A Christmas Carol

A Christmas Carol

4.1 519
by Charles Dickens, Michael Cole

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One of the best-loved and most quoted stories of "the man who invented Christmas"-English writer Charles Dickens-A Christmas Carol debuted in 1843 and has touched millions of hearts since. Cruel miser Ebeneezer Scrooge has never met a shilling he doesn't like. . .and hardly a man he does. And he hates Christmas most of all. When Scrooge is visited by his old partner,…  See more details below


One of the best-loved and most quoted stories of "the man who invented Christmas"-English writer Charles Dickens-A Christmas Carol debuted in 1843 and has touched millions of hearts since. Cruel miser Ebeneezer Scrooge has never met a shilling he doesn't like. . .and hardly a man he does. And he hates Christmas most of all. When Scrooge is visited by his old partner, Jacob Marley, and the ghosts of Christmas Past, Christmas Present, and Christmas Yet to Come, he learns eternal lessons of charity, kindness, and goodwill. Experience a true Victorian Christmas!

Editorial Reviews

Publishers Weekly
This reissued recording of Stewart's touted Broadway performance might prove to be the enduring interpretation of Dickens's beloved tale of the miserly Ebenezer Scrooge and the ghosts of past, present, and future who catalyze his transformation. In a production stripped of sound effects, Stewart's theatrical talents take center stage. Reading with a voice that it is at once commanding and fragile, he creates a Scrooge of unexpected complexity and pathos. A spare and dazzling listen that might be the best rendition of the classic since the 1951 Alistair Sim production. (Nov.)

A Christmas Carol has been made into so many films, plays, television shows, and even operas and graphic novels that it is sometimes difficult to remember that its purest form is the novel that Charles Dickens wrote in the early 1840s and published with the title "A Christmas Carol in Prose. Being a Ghost Story of Christmas." The original is no mere literary antique; it displays its author's talent for rendering vivid character portraits even as he dispenses his modern sense of social justice. This Penguin Christmas Classic hardcover presents this classic in full trimmings as a low price.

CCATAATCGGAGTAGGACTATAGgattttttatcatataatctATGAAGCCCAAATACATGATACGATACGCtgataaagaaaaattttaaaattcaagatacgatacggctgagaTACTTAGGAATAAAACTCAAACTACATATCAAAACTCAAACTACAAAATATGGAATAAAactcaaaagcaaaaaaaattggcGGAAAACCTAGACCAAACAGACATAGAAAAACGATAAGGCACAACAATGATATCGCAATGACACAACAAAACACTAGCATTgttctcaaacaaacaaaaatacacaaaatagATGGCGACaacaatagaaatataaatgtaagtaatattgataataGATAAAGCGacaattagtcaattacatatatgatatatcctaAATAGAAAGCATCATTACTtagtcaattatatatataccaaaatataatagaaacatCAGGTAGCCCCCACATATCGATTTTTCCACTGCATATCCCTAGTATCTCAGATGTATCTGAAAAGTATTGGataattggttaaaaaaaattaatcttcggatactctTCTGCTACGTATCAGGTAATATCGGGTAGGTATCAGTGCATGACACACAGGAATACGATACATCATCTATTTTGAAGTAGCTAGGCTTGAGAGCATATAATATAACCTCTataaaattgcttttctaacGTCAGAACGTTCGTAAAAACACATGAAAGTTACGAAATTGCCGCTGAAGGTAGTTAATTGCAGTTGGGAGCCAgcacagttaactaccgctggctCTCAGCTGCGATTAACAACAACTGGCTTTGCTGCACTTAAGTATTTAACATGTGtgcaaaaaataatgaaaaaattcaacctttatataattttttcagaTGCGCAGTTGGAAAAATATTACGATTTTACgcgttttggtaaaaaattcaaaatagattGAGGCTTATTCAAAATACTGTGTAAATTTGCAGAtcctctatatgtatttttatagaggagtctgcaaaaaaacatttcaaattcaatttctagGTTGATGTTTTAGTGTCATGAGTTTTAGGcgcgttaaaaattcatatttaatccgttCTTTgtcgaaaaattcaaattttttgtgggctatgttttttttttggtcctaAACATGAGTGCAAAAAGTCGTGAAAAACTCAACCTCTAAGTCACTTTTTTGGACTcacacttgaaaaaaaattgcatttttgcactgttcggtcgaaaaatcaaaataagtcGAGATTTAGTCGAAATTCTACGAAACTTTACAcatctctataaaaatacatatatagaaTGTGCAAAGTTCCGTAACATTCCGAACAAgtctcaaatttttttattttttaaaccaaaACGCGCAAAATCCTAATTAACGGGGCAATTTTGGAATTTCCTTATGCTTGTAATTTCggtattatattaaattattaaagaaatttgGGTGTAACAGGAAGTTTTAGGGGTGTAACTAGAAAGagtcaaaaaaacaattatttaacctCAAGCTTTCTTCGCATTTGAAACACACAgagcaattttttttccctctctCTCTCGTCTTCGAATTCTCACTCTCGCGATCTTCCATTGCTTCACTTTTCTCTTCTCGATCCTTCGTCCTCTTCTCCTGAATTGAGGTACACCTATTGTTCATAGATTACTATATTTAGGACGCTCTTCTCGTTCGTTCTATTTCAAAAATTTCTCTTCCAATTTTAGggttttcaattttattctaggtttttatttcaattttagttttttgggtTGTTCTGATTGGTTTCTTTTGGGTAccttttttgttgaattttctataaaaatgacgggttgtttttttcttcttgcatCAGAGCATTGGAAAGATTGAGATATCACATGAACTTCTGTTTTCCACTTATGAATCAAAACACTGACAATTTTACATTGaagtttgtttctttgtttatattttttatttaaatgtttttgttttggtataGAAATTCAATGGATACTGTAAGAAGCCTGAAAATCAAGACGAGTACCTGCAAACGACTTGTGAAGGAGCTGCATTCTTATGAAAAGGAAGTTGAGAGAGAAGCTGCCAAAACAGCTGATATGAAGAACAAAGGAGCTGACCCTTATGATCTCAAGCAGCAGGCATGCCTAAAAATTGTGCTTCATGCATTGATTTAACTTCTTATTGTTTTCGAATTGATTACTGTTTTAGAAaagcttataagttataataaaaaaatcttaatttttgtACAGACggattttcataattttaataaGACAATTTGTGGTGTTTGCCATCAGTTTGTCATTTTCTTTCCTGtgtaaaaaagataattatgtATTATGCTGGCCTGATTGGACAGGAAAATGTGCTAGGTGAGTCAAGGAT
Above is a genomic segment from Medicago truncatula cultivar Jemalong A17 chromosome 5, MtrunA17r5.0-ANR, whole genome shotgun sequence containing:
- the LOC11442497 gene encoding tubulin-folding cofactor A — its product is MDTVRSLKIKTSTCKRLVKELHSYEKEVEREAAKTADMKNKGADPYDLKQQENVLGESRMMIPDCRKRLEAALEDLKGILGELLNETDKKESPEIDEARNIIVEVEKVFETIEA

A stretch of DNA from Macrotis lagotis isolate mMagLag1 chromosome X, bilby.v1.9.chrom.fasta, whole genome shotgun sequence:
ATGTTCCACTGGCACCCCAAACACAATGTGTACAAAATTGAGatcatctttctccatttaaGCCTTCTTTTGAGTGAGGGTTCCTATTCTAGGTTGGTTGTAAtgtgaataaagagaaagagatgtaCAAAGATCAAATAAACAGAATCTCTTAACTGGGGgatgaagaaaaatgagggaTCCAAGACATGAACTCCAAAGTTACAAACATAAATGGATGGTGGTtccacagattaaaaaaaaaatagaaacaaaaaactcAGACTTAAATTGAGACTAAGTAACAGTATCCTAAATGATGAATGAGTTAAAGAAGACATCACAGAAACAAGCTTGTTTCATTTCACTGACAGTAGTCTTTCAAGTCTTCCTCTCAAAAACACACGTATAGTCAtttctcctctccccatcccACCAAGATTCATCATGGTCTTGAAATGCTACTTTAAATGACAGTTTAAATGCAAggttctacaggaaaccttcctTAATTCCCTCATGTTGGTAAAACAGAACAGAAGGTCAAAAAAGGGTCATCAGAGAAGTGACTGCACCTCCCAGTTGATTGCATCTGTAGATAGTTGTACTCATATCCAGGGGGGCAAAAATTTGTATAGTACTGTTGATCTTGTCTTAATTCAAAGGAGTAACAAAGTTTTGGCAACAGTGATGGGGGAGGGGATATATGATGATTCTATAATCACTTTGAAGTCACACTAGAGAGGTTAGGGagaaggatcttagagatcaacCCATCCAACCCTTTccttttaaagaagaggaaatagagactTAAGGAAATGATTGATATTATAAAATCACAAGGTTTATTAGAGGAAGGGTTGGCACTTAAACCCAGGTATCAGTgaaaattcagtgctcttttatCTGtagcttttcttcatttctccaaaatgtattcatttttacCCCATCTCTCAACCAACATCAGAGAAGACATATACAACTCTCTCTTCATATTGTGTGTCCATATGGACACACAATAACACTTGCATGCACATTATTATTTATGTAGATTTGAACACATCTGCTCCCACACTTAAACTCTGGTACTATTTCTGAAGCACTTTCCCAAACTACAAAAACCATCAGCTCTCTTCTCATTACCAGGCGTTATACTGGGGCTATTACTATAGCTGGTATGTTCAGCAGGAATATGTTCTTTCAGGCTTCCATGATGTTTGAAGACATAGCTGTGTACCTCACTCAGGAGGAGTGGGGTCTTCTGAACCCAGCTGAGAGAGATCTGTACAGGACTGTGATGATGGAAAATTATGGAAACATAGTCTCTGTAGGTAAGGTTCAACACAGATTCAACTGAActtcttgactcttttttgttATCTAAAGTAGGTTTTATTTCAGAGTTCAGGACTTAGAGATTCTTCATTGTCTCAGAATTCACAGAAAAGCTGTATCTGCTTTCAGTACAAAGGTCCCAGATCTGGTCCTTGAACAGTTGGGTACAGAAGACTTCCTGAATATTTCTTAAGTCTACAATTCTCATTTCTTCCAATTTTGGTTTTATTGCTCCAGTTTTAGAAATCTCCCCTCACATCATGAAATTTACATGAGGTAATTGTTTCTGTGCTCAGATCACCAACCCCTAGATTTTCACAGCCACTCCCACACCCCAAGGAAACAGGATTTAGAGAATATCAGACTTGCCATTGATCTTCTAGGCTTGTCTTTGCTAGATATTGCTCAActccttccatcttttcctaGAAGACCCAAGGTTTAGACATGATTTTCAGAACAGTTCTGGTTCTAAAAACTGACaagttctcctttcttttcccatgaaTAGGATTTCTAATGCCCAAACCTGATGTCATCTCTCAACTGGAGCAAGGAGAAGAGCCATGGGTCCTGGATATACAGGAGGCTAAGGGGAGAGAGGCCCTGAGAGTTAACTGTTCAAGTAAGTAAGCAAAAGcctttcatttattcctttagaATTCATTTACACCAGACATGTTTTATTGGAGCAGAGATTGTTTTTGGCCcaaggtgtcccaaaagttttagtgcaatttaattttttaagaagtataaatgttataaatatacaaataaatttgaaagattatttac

From the Publisher
"Bryksenkova's illustrations add a dash of whimsy to the novella, but also serve to underscore the darkness inherent in the story.. Yet her art isn't all doom and gloom. Bryksenkova's pictures capture the delicate beauty of Christmastime with muted colors interrupted by pops of vivid reds and greens.. It isn't just Bryksenkova's illustrations that lend this version of A Christmas Carol its renewed charm. The use of the text-which alternates vastly in size--to highlight different portions of the story, such as the introduction of Ignorance and Want by the Ghost of Christmas Present, makes certain scenes even more impactful. In fact, the way the text and images intermingle is the best part of this version of A Christmas Carol." - Victorian Homes magazine
The Horn Book
“A smooth abridgment. The illustrations are rich and lush.”
Sunday Express
A sure-fire tear-jerker. At one public reading by Dickens in Boston, there were 'so many pocket handkerchiefs it looked as if a snowstorm had gotten into the hall.
It has it all: a spooky ghost story, a heartwarming redemption, and a great plot with a satisfyingly ending.
School Library Journal